Height Of History
Four Flags fly at Crescent Park after ceremony
The south side of the Allegheny River in Warren looks more complete today.
That’s because the Four Flags fly again — the flags were raised after a ceremony Saturday.
Each of the flags were formally presented as part of Saturday’s ceremony held at St. John’s Lutheran Church in Pleasant Township due to inclement weather.
John McGarry with the Warren Exchange Club presented the Seneca Nation of Indians flag, City of Warren police officer Tyler Wagner the French flag, American Legion Post 135 the Union Jack and Fran Perrin with the Daughters of the American Revolution the American Flag.
Boy Scout Troop 13 then raised each flag while the respective anthems of those nations were played.
Josh Cotton, the speaker for the event, shared the story of Marshall Larsen, a local “Doughboy” killed in France in 1918, linking his story back to Crescent park.
“The Four Flags, Birdstone, the Pioneer monument and military memorial further down the trail are all part of this community’s story,” he said.
“Never was that more true than in the wake of World War I when memorial trees were planted for many of the community’s honored dead here at Crescent Park. Several of the plaques that were once affixed to the trees can be found at the base of that monument down the trail.”
Larsen was part of the third contingent of soldiers to leave Warren County and was killed in France on July 18, 1918, just four months before the war would end.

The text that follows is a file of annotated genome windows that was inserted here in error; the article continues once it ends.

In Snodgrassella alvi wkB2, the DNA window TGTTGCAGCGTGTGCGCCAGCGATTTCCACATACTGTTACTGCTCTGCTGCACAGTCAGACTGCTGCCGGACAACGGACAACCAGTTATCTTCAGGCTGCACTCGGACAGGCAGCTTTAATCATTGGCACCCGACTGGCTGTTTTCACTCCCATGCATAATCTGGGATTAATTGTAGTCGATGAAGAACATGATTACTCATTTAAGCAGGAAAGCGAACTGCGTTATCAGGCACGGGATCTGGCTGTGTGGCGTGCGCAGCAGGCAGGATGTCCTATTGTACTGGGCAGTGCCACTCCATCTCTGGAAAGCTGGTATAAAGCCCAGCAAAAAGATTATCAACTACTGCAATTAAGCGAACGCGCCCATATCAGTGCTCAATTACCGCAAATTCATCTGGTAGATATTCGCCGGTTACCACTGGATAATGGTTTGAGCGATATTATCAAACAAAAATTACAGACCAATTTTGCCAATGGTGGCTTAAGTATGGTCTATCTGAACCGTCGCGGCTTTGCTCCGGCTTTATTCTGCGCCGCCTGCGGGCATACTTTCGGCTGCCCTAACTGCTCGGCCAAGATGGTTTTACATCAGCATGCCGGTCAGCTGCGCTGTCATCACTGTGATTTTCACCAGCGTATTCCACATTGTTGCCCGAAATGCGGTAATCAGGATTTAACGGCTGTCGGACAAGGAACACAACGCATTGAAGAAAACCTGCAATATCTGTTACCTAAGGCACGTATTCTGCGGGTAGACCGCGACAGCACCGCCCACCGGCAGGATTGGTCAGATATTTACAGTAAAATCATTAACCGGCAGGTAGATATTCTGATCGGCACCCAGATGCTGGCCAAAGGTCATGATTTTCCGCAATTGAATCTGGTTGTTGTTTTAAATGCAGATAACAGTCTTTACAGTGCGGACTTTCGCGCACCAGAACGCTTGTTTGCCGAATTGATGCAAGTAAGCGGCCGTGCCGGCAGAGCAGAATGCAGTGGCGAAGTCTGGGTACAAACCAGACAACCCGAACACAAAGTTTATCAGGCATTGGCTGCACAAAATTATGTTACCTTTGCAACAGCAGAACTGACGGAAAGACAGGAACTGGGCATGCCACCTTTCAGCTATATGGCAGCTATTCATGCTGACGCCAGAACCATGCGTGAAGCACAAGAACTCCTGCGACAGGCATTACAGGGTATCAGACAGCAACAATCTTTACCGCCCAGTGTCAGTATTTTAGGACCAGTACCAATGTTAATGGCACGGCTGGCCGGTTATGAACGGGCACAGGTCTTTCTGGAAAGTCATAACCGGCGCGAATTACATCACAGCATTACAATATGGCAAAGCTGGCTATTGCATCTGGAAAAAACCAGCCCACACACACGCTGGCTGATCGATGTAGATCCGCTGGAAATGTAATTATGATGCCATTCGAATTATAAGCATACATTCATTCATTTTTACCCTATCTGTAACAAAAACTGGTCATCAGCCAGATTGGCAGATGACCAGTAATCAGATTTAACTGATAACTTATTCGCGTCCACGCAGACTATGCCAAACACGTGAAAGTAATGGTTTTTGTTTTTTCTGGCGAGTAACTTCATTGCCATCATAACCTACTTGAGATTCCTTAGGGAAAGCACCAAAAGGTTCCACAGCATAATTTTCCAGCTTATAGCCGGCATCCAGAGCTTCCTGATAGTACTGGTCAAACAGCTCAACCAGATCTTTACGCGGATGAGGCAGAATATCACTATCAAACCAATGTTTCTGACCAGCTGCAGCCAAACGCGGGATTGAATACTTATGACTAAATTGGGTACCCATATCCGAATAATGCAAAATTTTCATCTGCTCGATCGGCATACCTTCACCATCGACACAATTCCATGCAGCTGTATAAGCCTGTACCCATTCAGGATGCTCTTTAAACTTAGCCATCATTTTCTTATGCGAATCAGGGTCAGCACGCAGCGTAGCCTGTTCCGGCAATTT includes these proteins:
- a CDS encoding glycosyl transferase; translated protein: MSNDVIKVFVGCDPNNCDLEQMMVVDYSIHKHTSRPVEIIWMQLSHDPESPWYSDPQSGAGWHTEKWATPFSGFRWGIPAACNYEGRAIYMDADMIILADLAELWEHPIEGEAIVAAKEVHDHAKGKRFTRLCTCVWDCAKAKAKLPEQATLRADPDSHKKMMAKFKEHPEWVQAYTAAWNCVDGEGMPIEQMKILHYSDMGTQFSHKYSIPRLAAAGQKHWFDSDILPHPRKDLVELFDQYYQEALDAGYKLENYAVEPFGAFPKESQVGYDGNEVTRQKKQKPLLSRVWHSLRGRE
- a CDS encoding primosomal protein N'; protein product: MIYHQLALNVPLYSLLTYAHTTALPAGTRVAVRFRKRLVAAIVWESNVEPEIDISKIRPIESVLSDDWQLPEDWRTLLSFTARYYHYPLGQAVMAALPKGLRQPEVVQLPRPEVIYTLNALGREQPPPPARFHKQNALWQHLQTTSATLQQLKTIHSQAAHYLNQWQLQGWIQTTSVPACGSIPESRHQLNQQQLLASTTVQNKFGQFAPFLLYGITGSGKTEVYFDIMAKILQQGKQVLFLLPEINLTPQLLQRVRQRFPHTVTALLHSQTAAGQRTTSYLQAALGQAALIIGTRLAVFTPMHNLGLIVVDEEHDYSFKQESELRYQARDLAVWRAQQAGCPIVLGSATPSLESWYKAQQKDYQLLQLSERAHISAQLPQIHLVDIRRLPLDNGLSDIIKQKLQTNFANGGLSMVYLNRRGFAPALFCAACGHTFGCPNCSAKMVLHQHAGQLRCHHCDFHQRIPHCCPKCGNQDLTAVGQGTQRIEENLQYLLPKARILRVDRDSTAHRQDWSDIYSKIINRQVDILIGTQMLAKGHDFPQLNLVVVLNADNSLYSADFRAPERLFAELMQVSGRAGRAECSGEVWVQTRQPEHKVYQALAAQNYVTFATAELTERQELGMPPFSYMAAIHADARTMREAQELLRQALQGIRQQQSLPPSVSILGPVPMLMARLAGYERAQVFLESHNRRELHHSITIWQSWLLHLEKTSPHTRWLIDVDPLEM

Letters from Larsen — a frequent letter writer — stopped completely and the family heard nothing until February when the Red Cross reported him killed, a fact an April message from the War Department did not confirm.
“There was a reason the government never informed the family that Larsen had been killed,” Cotton said. “That’s because to this day he remains missing in action.”
There is also, he explained, a one-in-4,000 chance that Larson is the unidentified soldier who rests in the Tomb of the Unknown Soldier at Arlington National Cemetery.
“This is a weekend to celebrate. For the first time in a year we can come together for an event like this,” Cotton added. And while those are great things to celebrate… It’s my hope that being able to put a face to the name of a missing soldier on a monument brings to life you just what this weekend is about.”
John Shaughnessy said the event has been inside just two times in the last 15 years, the most recent being 2005.